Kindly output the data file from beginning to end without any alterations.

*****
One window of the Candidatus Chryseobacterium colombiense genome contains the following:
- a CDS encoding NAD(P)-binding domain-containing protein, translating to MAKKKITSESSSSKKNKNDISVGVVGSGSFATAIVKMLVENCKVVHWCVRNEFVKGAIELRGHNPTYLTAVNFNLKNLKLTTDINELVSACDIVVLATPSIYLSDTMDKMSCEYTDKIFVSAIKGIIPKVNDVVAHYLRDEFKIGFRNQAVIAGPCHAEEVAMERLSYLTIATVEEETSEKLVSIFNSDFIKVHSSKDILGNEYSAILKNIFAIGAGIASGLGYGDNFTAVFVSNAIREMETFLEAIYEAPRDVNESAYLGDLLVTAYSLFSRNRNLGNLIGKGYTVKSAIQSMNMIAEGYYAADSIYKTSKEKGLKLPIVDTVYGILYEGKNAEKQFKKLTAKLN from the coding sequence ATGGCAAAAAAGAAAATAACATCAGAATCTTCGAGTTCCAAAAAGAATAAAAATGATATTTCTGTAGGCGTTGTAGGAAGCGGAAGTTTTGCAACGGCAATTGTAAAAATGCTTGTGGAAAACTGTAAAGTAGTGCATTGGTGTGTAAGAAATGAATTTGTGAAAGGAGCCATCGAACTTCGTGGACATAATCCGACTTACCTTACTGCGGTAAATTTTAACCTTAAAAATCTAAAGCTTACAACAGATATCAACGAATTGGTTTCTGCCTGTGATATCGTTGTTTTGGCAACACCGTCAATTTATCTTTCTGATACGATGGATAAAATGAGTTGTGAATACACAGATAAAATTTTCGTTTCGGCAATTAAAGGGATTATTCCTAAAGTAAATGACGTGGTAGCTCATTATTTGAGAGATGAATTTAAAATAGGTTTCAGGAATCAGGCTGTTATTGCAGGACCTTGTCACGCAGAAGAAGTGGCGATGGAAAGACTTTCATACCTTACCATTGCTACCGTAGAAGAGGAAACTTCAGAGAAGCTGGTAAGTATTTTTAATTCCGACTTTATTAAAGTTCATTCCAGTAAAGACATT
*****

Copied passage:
One window of the Candidatus Chryseobacterium colombiense genome contains the following:
- a CDS encoding NAD(P)-binding domain-containing protein, translating to MAKKKITSESSSSKKNKNDISVGVVGSGSFATAIVKMLVENCKVVHWCVRNEFVKGAIELRGHNPTYLTAVNFNLKNLKLTTDINELVSACDIVVLATPSIYLSDTMDKMSCEYTDKIFVSAIKGIIPKVNDVVAHYLRDEFKIGFRNQAVIAGPCHAEEVAMERLSYLTIATVEEETSEKLVSIFNSDFIKVHSSKDILGNEYSAILKNIFAIGAGIASGLGYGDNFTAVFVSNAIREMETFLEAIYEAPRDVNESAYLGDLLVTAYSLFSRNRNLGNLIGKGYTVKSAIQSMNMIAEGYYAADSIYKTSKEKGLKLPIVDTVYGILYEGKNAEKQFKKLTAKLN from the coding sequence ATGGCAAAAAAGAAAATAACATCAGAATCTTCGAGTTCCAAAAAGAATAAAAATGATATTTCTGTAGGCGTTGTAGGAAGCGGAAGTTTTGCAACGGCAATTGTAAAAATGCTTGTGGAAAACTGTAAAGTAGTGCATTGGTGTGTAAGAAATGAATTTGTGAAAGGAGCCATCGAACTTCGTGGACATAATCCGACTTACCTTACTGCGGTAAATTTTAACCTTAAAAATCTAAAGCTTACAACAGATATCAACGAATTGGTTTCTGCCTGTGATATCGTTGTTTTGGCAACACCGTCAATTTATCTTTCTGATACGATGGATAAAATGAGTTGTGAATACACAGATAAAATTTTCGTTTCGGCAATTAAAGGGATTATTCCTAAAGTAAATGACGTGGTAGCTCATTATTTGAGAGATGAATTTAAAATAGGTTTCAGGAATCAGGCTGTTATTGCAGGACCTTGTCACGCAGAAGAAGTGGCGATGGAAAGACTTTCATACCTTACCATTGCTACCGTAGAAGAGGAAACTTCAGAGAAGCTGGTAAGTATTTTTAATTCCGACTTTATTAAAGTTCATTCCAGTAAAGACATT